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A project log for Voyage 200 Upgrades

Following up with nearly a decade old thread about overclocking TI's V200 with a bit of a twist

Michael O'BrienMichael O'Brien 02/11/2015 at 09:270 Comments

So, the results are different than expected, but that is just fine. I'm running my V200 at 2x the speed it came from TI. For those who are TL:DR with my logs, you need a 1.21 kOhm resistor and an 18 pF capacitor. I never ran the MD5 checksums as I didn't see anything that presented as instability and I had a continuity problem in a wire from the battery pack that I couldn't be bothered to fix and taking that extra step was too tedious. That at sending a new OS file took about 3.5 min and I had to repeat this test at least once on each over clock after waiting for everything to cool down because even the contrast of the screen was affected by the hot air rework. Results posted after the break.

Okay, so in the course of benchmarking I quickly began to further understand the timings a bit better for the SRAM. The pulses for CE and WE are the crucial ones that are the determining factors for read and write time in this case and I only recorded these values for the 2 highest overclocks. In order of slowest to fastest, here are the results of today's tests:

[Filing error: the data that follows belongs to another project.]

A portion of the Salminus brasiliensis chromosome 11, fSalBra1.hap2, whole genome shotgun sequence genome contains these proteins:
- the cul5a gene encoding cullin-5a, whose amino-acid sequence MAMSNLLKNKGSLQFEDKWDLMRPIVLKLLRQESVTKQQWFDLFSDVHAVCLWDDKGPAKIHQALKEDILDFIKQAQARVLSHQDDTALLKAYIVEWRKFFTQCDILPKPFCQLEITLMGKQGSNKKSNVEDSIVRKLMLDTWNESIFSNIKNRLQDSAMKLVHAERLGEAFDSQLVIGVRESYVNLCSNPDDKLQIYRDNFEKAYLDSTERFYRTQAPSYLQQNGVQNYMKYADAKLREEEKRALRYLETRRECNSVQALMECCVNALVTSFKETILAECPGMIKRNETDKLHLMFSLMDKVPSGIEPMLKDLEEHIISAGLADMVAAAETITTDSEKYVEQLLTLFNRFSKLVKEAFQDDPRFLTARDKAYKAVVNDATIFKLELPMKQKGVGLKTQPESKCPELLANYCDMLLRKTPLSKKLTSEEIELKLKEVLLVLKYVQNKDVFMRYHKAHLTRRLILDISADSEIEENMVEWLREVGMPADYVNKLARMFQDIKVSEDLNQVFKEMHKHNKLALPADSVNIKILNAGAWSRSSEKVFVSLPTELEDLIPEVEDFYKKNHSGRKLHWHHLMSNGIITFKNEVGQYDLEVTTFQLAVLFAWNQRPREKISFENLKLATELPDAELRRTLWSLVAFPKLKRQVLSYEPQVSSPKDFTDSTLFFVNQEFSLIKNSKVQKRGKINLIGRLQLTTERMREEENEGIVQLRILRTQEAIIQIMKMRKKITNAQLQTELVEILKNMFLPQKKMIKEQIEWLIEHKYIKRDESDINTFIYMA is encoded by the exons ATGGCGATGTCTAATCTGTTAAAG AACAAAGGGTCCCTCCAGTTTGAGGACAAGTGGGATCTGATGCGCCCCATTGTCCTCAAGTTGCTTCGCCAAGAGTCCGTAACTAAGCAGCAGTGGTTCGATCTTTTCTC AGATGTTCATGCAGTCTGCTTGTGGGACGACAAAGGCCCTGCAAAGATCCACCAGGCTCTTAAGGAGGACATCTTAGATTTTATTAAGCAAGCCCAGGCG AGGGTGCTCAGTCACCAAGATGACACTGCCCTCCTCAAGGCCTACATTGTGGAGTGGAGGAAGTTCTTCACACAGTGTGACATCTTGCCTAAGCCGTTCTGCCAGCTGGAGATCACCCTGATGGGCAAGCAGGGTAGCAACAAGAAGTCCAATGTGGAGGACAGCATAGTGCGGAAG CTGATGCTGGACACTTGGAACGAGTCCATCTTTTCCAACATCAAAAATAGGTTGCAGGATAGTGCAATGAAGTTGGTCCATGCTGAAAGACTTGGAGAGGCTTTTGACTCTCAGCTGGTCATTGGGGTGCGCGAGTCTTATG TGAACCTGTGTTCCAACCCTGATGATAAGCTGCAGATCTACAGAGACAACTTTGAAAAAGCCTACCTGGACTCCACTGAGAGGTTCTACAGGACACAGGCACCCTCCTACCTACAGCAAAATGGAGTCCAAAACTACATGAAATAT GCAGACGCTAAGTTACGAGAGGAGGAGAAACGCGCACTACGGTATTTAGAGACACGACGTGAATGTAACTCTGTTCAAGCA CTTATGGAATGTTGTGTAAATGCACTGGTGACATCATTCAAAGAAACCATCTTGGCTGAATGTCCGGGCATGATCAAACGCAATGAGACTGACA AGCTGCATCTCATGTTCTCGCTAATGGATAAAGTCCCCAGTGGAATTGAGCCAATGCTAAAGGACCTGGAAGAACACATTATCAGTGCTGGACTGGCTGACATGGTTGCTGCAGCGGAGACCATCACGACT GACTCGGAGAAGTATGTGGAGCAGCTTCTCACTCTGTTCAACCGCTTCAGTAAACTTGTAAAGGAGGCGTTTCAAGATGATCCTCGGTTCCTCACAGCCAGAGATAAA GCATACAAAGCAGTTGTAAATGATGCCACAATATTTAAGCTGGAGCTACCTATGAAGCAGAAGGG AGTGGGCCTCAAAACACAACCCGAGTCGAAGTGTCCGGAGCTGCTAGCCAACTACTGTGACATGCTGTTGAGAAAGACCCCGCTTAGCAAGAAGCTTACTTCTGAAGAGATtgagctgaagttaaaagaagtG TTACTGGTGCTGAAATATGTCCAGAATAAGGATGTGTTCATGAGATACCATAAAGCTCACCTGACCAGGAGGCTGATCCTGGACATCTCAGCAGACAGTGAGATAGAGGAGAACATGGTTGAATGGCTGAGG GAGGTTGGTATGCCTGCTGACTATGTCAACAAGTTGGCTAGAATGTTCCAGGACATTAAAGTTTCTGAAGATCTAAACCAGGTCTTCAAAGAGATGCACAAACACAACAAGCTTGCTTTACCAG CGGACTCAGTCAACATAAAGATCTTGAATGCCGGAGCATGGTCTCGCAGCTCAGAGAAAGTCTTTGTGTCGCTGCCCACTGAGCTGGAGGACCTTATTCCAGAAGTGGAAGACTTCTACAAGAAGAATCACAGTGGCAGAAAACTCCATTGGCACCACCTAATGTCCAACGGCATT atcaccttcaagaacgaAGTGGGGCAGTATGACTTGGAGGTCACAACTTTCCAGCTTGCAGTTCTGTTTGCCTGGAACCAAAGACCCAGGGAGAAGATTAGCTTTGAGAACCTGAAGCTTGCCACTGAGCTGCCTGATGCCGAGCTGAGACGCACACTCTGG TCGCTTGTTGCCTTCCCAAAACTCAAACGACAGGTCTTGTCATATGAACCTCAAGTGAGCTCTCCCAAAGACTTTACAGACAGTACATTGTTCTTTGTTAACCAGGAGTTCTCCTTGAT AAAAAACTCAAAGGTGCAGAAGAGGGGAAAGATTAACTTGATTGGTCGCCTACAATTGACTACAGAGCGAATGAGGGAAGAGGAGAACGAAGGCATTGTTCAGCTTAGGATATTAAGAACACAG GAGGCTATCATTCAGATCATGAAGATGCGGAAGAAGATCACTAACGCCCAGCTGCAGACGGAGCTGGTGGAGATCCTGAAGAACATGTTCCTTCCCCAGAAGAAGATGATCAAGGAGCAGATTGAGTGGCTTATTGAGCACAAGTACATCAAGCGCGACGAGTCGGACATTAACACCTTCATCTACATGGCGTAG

1.43 kOhm & 51 pF - Stock

1.43 kOhm HQ & 33 pF - ~30% OC

1.43 kOhm HQ & 24 pF - ~55% OC (forgot to grab screen shots)

1.43 kOhm HQ & 18 pF - ~80 OC

At this point its apparent that the rise and fall times are becoming a bit lengthy relative to the periods. Just to see what would happen, I opted to drop in the 1.21 kOhm resistor of similar spec to see what effect it would have. As it would speed up the RC oscillator, I dropped back to 24 pF...

1.21 kOhm HQ & 24 pF - ~75% OC

So, for about a 4% loss in speed, I gained ~5% faster rise and fall times. Rounding error could attribute for the difference since the numbers computer were of the screen values, not the sampled points with how Rigol doesn't their math.

1.21 kOhm HQ & 18 pF - ~100% OC

Tonight's notes:

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